Oil is a very essential part of cooking
it is so frequently used, that people often to reuse it several times for various cookings.
Recycling of oil is a common practice in homes and also among street food vendors.
But is this practice safe?
Can it lead to health problems?.
Nutrition experts have warned against the practice of reusing vegetable oil for cooking, noting that it has a serious negative health impact.
The problem with reusing oil is that it can create free radicals which cause ailments in the long run.
Free radicals attach themselves to healthy cells and lead to diseases.
These free radicals can be carcinogenic i.e. can cause cancer and also atherosclerosis which can lead to increase in bad cholesterol levels, blocking the arteries.
Professors Johnson Agbede, a Professor of Agricultural Biochemistry and Nutrition says , “When people continue to use recycled oil for frying to gain more profit, it becomes darkened and unhealthy”.
“Such oil should not be used again
because it can lead to the production of free radicals, if it is consumed; and these free radicals can predispose the consumer to diseases in future.”
He explained that over use of frying oil makes the oil thinner.
Hence the food that is fried tends to absorb more of that oil
and the oily foods becomes dangerous for consumption
“It will predispose that person to the risk of heart disease”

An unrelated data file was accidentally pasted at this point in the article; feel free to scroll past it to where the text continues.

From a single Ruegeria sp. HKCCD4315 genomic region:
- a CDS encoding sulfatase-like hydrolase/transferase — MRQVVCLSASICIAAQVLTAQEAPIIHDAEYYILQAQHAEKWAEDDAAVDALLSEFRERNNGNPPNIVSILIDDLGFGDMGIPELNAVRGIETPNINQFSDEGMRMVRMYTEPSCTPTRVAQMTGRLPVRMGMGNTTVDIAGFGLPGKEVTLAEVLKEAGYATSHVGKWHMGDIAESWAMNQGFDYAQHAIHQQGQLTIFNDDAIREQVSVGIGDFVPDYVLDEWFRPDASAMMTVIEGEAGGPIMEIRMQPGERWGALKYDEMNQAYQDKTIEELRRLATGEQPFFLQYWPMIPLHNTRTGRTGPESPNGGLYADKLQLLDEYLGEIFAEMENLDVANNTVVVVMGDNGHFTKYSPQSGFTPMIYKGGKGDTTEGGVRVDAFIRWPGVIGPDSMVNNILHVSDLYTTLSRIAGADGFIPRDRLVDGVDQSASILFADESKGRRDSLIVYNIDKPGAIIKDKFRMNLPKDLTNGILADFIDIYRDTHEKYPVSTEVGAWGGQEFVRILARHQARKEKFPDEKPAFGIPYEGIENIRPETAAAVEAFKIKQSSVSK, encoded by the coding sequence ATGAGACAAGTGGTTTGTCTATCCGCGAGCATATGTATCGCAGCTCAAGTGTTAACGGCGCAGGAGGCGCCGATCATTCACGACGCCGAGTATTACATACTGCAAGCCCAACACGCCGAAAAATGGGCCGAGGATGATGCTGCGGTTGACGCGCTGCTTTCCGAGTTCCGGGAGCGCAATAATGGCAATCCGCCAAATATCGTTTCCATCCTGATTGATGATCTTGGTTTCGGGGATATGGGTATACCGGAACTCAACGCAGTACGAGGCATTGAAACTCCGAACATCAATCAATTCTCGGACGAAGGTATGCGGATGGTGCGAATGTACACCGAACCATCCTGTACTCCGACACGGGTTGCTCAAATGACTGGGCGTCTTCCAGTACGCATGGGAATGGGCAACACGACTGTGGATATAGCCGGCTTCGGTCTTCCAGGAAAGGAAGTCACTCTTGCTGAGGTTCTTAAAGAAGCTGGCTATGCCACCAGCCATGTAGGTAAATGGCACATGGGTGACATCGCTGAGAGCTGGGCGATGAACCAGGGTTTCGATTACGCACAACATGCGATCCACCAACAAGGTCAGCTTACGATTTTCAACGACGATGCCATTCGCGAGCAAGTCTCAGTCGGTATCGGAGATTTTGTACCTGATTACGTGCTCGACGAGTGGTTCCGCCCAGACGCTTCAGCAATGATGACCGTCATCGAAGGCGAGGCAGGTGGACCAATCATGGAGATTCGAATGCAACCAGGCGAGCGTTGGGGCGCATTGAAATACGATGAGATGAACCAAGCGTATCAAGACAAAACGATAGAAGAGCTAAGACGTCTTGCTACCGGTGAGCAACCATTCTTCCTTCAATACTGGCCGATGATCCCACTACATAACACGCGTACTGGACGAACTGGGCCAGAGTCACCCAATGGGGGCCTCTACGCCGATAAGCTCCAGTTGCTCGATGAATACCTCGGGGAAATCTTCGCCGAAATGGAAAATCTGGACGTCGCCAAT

And the person will also be predisposed to high cholesterol.” he says
Some other potential health risks of reusing oil include:
Alzheimer s and Parkinson s disease
Irritable throat (due to inhalation)
How many times can one reuse oil?
Nutritionist Priya Kathpal says there is no set number of times one can reuse the oil as it depends on a number of factors
However, using a fresh batch every time is good, but it is not really practical.
But if done correctly, one can reduce the risk of negative effects that reused oil may pose.
Priya lists a few pointers to help you reuse oil safely.
Make sure the leftover oil from cooking or frying is cooled down and then transferred into an airtight container through a strainer/cheesecloth. This will remove any food particles in the oil as they spoil the oil much sooner than expected.
Make sure you check the oil each time before reusing for the colour and thickness. If it s dark in colour and is greasy/sticky than usual it is time to change the oil.
Also, if the oil is smokey on heating much before than expected, you need to discard this batch as it may have accumulated HNE which is a toxic substance that has been associated with a number of diseases including Parkinson’s, Alzheimer’s, stroke, liver disease, etc.
Another thing to remember is that not all oils are same. Some of them have a high smoke point i.e. they can be used for frying, deep frying.
because they do not break down at high temperatures.
Such oils include sunflower, safflower, soybean, rice bran, peanut, sesame, mustard and canola oil.
Oils which do not have a high smoke point such as olive oil should not be used for anything which involves high temperatures.